Two special indicators - new jobs in trucking and in new jobs in temporary services - which both soared after the recession, have now dropped to their lowest level since then. Trucking jobs move goods to stores, and temps are the last ones hired before businesses stop hiring altogether. Lows in these areas are tough to square with a "strong" economy.

Job statistics tell us what the economy is likely to do, but they don't tell us why. To better understand what will happen with jobs - and therefore with real estate - we need to look at the longer-term situation of American consumers, who drive the economy but can only spend money when they make money. Or when they borrow it.

Before the last recession, consumers had borrowed - and spent - vast amounts of money against the value of their homes. When they could borrow no more, spending stopped and the recession started.

The next slowdown will probably happen when consumers are up their eyeballs in the vast amount of debt they have taken on to pay for college.

Over the last ten years, student debt increased by a trillion (yes, trillion) dollars. When a business borrows, it may invest in something that will grow the economy; but when a student borrows to pay for something that has no more value than a high school diploma once did, it's not an investment that will grow the economy - it's just a transfer payment to their college, and a debt that keeps them from spending money on other things.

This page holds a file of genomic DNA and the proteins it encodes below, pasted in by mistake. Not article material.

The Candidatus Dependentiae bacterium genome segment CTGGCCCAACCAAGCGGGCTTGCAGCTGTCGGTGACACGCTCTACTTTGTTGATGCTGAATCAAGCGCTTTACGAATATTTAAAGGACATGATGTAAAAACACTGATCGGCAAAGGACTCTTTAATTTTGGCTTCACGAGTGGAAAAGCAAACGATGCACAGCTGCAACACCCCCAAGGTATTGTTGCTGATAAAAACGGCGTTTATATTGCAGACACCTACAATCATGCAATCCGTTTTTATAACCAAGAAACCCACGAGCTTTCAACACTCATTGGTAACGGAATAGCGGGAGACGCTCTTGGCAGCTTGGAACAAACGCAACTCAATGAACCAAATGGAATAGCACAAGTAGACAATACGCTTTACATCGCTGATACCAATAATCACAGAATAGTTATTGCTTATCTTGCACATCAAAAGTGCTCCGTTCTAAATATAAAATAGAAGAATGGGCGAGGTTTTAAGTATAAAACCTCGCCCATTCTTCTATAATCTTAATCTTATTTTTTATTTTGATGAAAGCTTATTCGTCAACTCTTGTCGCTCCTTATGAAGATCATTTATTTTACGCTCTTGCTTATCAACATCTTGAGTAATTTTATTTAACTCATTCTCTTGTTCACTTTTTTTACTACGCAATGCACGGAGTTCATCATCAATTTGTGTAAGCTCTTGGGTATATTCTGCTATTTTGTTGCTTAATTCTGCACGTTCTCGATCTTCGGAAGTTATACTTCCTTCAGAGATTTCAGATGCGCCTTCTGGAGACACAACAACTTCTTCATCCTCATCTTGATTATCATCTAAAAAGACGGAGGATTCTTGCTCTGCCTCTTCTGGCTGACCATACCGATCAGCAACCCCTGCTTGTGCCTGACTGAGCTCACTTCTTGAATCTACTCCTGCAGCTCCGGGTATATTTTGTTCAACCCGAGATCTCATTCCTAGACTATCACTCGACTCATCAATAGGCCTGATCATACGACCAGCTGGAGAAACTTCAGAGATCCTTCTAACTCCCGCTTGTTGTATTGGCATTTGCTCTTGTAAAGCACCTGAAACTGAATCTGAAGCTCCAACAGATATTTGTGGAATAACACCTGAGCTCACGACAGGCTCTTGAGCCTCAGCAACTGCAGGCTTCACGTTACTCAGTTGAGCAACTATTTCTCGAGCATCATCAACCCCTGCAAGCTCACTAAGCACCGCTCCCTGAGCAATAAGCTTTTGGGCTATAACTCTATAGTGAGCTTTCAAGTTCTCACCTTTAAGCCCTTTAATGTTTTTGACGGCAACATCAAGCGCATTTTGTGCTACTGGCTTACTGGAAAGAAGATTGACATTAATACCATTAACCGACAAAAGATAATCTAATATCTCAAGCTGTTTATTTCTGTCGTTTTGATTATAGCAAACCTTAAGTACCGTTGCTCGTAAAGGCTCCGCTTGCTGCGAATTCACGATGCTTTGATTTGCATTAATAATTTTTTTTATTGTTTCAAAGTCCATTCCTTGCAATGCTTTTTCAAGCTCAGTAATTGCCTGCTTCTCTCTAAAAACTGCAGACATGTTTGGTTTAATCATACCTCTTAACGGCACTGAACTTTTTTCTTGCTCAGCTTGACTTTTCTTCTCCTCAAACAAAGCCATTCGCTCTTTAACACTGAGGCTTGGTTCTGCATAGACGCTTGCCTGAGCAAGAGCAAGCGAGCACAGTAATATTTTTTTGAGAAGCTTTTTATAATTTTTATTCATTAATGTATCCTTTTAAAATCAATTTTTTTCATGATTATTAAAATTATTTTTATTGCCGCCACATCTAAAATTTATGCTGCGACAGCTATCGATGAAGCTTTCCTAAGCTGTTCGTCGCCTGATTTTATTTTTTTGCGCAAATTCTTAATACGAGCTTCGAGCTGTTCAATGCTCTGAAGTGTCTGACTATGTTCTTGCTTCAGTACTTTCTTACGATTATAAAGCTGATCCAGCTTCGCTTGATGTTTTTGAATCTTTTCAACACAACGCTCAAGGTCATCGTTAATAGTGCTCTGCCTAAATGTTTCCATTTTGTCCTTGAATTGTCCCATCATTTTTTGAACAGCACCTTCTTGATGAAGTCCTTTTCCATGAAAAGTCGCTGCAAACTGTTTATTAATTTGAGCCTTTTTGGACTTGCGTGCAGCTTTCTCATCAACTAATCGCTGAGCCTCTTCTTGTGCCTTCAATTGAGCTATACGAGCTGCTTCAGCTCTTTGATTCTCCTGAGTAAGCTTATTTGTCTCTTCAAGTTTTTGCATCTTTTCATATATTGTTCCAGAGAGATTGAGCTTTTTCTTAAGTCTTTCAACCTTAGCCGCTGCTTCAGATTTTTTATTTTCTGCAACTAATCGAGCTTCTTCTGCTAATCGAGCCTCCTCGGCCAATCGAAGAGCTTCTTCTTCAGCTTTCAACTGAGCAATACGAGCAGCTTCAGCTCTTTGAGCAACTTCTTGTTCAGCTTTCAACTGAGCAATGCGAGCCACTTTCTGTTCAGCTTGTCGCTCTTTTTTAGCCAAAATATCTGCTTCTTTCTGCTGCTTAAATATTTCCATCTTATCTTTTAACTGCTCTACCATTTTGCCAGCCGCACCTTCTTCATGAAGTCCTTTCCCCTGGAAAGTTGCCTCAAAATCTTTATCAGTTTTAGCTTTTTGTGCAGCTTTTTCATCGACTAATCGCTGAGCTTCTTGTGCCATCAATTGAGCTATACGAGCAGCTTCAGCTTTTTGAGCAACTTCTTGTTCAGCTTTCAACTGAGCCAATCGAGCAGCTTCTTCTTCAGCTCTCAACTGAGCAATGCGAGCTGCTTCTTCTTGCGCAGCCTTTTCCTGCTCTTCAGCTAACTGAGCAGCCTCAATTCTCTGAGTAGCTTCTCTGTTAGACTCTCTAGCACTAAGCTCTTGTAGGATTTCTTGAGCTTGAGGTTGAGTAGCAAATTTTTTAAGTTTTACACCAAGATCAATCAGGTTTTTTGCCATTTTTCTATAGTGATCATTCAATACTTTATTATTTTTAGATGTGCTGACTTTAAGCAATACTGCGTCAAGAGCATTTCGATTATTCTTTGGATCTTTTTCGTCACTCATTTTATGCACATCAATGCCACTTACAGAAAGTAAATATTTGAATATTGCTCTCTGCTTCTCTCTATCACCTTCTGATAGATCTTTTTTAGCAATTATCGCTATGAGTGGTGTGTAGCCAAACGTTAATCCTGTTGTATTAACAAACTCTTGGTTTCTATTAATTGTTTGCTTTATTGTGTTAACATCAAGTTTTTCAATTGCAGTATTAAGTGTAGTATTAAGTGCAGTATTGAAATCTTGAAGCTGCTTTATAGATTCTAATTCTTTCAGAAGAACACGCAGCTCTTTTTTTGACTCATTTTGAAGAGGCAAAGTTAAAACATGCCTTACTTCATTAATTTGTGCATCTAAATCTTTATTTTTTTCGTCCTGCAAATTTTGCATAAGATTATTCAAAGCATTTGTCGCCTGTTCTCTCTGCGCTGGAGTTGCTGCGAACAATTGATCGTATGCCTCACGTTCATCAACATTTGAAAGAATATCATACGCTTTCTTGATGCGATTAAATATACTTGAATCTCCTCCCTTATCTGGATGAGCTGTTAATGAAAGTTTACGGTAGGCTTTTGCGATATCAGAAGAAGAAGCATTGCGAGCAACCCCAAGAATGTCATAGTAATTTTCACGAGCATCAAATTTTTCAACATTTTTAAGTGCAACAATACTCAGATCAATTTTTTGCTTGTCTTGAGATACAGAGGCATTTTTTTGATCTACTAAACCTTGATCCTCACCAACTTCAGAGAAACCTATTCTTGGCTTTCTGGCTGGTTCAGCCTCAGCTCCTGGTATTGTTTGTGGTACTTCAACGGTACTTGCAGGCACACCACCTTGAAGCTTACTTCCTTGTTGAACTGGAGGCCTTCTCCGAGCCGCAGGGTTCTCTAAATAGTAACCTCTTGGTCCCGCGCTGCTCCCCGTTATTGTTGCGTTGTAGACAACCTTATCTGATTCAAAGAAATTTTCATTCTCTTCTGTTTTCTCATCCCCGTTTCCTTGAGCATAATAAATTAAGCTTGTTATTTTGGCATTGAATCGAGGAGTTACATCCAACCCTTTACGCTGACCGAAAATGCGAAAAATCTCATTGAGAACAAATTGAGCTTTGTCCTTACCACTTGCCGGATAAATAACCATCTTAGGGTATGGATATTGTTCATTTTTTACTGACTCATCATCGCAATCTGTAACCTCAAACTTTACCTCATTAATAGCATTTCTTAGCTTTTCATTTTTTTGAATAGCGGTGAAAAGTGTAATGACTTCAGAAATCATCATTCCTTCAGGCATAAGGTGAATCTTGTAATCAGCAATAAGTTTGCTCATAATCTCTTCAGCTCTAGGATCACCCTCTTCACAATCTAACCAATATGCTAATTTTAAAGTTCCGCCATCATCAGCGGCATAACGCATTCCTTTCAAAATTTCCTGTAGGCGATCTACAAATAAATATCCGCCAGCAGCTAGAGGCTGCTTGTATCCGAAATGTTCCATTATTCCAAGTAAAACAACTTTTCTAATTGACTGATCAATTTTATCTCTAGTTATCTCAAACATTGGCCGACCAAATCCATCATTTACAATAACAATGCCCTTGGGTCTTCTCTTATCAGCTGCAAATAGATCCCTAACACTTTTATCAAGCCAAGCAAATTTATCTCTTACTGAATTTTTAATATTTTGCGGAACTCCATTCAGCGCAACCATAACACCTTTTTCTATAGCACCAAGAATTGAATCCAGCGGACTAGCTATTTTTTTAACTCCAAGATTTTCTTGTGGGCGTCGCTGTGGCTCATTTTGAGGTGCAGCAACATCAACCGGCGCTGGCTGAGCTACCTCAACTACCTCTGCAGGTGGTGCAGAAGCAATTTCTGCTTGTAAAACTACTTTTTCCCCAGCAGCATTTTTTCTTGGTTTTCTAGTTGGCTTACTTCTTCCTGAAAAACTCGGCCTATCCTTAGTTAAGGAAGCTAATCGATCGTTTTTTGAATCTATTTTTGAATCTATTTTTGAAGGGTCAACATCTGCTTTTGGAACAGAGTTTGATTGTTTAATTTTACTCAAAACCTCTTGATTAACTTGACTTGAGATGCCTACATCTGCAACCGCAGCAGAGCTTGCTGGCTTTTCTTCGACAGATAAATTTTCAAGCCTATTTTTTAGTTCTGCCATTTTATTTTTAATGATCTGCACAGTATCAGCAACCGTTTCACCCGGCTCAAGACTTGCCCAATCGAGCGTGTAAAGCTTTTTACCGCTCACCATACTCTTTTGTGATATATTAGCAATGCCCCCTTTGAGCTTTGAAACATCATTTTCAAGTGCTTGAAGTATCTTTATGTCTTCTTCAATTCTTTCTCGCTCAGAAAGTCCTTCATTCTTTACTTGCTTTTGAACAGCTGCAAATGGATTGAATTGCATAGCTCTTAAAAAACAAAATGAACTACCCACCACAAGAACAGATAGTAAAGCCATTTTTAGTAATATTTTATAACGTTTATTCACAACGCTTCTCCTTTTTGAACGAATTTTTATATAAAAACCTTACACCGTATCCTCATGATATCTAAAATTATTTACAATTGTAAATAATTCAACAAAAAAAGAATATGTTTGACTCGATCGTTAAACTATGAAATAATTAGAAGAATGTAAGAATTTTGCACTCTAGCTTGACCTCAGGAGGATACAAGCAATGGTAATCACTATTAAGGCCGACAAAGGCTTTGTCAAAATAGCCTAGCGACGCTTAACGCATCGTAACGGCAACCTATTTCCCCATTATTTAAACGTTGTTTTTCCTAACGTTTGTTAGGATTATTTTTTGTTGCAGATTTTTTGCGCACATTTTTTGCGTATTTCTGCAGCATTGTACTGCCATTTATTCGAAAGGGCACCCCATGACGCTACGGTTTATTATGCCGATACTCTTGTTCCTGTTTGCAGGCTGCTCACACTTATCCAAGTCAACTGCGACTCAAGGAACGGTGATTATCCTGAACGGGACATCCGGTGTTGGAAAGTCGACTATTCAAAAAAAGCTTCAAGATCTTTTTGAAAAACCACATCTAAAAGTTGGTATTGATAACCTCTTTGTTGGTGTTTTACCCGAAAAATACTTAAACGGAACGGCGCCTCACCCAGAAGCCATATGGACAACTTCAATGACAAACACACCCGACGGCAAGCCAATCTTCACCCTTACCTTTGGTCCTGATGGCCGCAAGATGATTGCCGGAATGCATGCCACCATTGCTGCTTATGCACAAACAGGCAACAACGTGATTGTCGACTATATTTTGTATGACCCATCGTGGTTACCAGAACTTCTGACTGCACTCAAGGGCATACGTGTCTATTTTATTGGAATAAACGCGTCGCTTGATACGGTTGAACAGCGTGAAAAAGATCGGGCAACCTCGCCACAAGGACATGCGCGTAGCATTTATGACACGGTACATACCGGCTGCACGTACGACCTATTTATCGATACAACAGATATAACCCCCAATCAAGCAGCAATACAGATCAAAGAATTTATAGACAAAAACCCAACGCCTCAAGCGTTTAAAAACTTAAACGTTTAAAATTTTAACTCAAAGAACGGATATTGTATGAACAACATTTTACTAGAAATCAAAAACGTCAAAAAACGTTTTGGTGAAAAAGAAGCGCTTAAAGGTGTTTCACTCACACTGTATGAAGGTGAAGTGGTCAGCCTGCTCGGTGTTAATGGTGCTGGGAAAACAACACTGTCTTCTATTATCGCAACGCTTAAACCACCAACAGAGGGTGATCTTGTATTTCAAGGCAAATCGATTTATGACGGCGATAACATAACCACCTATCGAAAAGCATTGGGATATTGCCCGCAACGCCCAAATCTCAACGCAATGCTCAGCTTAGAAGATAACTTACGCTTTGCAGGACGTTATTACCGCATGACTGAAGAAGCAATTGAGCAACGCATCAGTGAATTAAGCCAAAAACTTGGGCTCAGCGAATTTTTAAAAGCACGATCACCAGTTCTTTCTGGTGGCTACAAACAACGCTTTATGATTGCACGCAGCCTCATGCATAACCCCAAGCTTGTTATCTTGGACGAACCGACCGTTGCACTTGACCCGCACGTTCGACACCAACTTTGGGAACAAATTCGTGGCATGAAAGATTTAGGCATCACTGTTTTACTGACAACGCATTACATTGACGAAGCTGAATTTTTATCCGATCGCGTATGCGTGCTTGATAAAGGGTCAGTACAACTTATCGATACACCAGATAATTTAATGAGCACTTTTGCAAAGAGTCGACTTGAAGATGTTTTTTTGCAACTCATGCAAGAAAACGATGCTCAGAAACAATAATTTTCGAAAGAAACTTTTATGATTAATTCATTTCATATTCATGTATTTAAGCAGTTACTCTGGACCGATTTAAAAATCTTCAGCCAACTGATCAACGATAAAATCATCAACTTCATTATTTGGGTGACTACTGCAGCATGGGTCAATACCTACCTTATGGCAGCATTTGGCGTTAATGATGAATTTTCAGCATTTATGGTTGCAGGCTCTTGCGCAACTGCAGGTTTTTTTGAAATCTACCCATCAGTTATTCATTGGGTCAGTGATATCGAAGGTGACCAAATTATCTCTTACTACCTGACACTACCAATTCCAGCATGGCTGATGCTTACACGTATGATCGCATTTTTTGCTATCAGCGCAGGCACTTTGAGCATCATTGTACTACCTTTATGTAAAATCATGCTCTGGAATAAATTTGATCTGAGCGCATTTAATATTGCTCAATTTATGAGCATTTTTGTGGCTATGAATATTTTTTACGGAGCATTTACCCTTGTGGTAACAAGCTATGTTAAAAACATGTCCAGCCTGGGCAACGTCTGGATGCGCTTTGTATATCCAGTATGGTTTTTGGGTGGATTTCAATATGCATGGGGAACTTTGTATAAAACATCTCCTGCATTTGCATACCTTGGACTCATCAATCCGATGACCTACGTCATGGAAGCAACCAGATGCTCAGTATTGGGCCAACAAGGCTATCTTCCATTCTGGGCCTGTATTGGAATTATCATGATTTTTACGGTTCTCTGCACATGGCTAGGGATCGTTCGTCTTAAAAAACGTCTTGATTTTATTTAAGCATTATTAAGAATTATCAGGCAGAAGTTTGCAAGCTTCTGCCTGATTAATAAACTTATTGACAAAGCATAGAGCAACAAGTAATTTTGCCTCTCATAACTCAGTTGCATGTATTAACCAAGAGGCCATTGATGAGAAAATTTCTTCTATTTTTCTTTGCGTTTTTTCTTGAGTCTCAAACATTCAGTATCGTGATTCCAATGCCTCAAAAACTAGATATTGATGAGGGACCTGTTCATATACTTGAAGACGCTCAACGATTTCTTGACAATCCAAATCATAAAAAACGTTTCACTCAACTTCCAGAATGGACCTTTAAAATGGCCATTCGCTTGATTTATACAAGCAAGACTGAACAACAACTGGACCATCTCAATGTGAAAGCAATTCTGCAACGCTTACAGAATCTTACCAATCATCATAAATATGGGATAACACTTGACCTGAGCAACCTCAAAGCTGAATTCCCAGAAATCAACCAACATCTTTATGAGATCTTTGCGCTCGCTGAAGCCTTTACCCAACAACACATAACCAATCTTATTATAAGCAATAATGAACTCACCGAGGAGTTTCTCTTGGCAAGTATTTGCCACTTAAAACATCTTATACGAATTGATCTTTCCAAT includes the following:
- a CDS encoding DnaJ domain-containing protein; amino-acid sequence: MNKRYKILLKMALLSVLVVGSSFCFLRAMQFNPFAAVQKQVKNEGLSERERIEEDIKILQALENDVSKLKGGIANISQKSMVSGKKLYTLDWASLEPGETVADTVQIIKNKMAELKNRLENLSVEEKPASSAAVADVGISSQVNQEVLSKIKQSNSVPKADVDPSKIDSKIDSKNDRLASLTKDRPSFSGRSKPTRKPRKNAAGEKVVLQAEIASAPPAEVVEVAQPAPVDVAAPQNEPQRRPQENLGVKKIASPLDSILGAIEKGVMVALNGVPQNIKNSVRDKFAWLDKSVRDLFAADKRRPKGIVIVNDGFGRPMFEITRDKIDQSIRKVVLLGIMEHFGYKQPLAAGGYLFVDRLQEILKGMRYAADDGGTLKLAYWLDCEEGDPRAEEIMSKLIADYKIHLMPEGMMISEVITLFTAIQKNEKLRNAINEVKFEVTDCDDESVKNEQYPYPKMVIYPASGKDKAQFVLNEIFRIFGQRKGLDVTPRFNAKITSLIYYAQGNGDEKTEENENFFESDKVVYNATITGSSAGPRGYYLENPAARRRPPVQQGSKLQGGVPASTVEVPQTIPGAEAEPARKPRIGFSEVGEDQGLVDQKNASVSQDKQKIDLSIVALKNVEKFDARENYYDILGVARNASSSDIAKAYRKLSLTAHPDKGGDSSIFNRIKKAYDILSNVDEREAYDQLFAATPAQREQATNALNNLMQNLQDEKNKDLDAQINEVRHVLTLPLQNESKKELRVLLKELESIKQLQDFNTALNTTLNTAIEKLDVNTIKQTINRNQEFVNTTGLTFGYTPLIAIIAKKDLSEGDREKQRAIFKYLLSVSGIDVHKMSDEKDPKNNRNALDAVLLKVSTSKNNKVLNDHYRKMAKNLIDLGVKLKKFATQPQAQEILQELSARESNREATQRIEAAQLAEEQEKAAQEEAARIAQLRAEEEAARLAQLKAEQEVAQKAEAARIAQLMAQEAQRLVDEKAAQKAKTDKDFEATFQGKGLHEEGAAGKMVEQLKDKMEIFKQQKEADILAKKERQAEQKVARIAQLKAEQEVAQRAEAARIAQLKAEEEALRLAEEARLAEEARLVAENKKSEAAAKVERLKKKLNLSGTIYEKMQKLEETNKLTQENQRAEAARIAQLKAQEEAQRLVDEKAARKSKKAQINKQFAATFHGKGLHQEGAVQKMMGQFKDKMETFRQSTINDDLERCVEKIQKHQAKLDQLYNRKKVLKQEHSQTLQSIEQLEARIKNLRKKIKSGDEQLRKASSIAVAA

The unfortunate situation we seem to be in is that our economy can only grow modestly unless consumers borrow to spend - first it was homeowners, now it's young adults. What will happen when all consumers have borrowed all they can?


Home Prices

Nationally, home prices bottomed out in 2012 and are up about 5 percent a year since then. But the local differences are stark. In the last three years, prices rose 30 percent in Southern California, yet just 5 percent in Alabama and Connecticut. Many local markets are still under-priced 25 percent or more. Not surprisingly, job and population growth account for much of the difference.

It's easy to list growing markets where prices will continue to rise, but are the under-priced markets an investment opportunity? For that matter, what's the best way to invest in markets that are already over-priced? The answer may lie in the rental question.


Buying Versus Renting

Buying, fixing up and then renting out single-family homes remains an attractive proposition. Right after the recession, bargain home prices were a big draw for such an investment, promising quick returns. But even with higher prices, the fundamental economics of renting will be favorable for years.

In 2005, 37 million American households were in rentals. In 2016 it was 44 million. Builders, however, have not kept pace - in the last five years just 2 million new rentals built although 4 million were needed. And there are good reasons to think this imbalance will continue.